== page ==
You've likely read about Saks spinning off their e-commerce division in an effort to increase shareholder value. You're likely read about Macy's saying "gimme some of that" after hiring the same firm Saks used to explore options. You've likely read about Nordstrom thinking about spinning off their Rack division after a decade when, without Rack, Nordstrom would have had to spend more time answering why Full Line Stores weren't performing well.
Needless to say, the omnichannel punditocracy has little patience for this. "The customer wants a seamless, frictionless omnichannel experience and you can't have that if your e-commerce division isn't integrated with your stores. This is nothing more than greed and stupidity." That's a paraphrase of a quote I read last week. No need to out the author.
You either spin something off because it is a drag on the core business, or because the core business is dying and you want to allow the positive side of the business to generate more value for shareholders.
If the fabled omnichannel thesis actually worked, nobody would be talking about spinning anything off ... you'd see investors clamoring for more integration.
Investors aren't doing that, are they?
Fifteen years from now college students will spend $400,000 a year on tuition to question why retail brands obsessed about integrating everything between 2001 - 2021. They'll ask interesting questions like "why did a retail executive want a customer to visit a website five times, place merchandise in a shopping cart, abandon the cart, then get hounded while traversing the internet to go back to the cart, then get several emails telling the customer to take an additional 20% off to buy the stuff left in the cart - so the customer bought the merchandise and then asked to have the merchandise available at the store for pickup later that day, obtain the merchandise after taking a 20 minute drive, take the merchandise home, try on the merchandise, find out there is a problem and then be forced to go online and fill out a returns authorization form, package the item with the form, and then drive to a UPS store to drop off the item for a return ... they'll ask why this process was called 'frictionless commerce'?".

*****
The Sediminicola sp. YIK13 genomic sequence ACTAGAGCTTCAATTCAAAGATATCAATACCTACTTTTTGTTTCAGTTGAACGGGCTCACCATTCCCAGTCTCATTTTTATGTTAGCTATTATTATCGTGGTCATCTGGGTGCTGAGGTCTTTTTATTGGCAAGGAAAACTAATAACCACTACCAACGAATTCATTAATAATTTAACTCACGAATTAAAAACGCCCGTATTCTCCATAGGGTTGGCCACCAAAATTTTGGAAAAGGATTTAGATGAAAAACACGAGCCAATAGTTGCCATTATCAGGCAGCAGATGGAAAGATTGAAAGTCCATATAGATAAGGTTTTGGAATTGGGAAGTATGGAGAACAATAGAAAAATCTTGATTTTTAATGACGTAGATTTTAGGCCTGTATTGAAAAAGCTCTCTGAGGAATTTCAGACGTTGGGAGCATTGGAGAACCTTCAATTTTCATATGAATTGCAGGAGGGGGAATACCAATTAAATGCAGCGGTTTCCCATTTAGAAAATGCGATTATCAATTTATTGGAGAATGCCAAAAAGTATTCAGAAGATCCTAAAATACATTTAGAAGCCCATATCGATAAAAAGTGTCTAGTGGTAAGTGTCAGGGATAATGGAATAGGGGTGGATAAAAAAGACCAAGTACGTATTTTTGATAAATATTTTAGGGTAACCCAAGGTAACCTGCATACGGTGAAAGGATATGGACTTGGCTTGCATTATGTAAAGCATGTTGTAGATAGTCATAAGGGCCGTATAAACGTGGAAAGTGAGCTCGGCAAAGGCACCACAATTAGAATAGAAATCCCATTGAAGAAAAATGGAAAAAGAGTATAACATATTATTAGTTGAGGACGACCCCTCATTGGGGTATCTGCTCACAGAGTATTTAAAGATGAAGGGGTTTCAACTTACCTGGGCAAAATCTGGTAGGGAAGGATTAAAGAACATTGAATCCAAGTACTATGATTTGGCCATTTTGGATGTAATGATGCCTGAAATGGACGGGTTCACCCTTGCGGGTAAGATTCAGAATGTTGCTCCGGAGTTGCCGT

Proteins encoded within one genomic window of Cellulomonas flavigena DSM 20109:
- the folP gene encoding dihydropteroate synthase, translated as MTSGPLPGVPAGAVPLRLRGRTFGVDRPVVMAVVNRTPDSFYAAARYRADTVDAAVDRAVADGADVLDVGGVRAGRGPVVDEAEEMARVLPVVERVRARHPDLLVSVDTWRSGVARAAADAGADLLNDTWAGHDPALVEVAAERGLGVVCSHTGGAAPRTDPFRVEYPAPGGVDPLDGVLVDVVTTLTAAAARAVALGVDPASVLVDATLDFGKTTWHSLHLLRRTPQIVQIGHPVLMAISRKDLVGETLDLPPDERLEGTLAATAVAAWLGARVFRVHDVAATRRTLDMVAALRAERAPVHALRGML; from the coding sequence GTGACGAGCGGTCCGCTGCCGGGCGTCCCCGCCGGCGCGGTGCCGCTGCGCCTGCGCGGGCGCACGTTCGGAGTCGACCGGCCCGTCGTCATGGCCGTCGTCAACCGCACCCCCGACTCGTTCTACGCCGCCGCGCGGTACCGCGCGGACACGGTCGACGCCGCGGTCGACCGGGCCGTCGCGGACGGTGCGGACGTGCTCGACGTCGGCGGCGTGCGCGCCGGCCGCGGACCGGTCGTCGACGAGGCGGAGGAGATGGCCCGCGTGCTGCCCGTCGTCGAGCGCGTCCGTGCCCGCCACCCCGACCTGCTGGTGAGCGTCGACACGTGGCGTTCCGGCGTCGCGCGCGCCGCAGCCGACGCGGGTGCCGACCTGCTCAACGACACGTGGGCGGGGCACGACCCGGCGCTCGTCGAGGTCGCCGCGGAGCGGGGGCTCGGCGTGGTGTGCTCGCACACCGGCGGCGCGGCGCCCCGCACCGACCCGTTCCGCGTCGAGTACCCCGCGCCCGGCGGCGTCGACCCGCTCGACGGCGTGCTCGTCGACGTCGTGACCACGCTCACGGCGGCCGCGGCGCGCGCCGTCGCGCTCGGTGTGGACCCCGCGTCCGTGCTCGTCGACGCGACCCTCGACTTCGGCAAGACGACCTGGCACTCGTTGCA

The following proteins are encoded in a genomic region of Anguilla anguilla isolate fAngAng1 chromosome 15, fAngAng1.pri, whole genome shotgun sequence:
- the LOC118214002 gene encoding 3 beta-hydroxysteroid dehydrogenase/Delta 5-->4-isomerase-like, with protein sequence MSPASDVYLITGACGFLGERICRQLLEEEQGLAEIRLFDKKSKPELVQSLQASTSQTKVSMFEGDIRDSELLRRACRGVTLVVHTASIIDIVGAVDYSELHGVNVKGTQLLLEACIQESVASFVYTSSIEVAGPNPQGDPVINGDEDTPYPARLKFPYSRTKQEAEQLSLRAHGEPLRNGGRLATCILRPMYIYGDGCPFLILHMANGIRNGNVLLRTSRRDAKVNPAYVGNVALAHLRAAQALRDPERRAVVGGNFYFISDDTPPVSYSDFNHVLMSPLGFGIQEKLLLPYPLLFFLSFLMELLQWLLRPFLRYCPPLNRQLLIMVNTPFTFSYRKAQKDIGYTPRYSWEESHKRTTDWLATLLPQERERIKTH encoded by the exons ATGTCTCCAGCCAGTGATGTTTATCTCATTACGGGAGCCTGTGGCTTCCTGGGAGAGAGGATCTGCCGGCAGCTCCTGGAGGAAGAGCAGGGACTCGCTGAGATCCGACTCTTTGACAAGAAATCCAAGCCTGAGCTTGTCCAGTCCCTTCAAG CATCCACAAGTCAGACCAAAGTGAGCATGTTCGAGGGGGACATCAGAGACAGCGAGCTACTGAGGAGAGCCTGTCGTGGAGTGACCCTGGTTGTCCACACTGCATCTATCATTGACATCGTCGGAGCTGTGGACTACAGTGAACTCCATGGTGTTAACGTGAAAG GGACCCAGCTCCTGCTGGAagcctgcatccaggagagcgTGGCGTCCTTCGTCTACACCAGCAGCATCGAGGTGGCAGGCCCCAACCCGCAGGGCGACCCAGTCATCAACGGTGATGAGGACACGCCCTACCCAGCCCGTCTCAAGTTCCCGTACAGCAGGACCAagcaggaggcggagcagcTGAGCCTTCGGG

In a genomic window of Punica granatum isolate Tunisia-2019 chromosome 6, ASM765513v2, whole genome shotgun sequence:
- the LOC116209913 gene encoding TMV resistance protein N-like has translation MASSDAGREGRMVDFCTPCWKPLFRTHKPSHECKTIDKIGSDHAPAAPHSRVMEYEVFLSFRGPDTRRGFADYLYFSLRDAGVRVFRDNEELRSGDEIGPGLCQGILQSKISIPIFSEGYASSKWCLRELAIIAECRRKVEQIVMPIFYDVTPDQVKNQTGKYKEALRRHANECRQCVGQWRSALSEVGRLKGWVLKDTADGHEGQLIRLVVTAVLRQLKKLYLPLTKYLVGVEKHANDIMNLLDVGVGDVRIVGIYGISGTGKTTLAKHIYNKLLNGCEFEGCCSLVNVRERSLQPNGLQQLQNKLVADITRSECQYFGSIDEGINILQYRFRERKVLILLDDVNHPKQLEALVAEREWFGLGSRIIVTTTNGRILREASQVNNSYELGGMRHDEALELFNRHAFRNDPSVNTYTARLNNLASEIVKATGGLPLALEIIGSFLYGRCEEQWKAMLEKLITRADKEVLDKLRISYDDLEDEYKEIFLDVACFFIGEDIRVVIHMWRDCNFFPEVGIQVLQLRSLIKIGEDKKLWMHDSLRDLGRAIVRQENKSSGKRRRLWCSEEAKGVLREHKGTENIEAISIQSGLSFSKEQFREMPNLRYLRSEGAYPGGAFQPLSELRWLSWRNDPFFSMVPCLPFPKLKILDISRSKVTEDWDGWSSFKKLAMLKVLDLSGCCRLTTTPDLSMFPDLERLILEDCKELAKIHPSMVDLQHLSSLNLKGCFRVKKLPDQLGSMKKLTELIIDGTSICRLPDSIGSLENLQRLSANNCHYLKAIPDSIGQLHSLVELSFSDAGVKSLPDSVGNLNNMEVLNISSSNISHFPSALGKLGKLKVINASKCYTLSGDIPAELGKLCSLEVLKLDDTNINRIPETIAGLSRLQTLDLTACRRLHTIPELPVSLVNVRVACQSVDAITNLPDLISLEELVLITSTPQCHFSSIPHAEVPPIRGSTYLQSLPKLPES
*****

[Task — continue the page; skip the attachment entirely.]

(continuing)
There's a reason the financial folks are demanding that retailers go in a different direction than we've been taught for the past twenty years. The thesis we've been told to adhere to for two decades did not deliver the financial goodness promised to us. So the financial folks are pushing retailers in another direction.
What should you do? You should do whatever is right for your business ... don't do what somebody else tells you to do.
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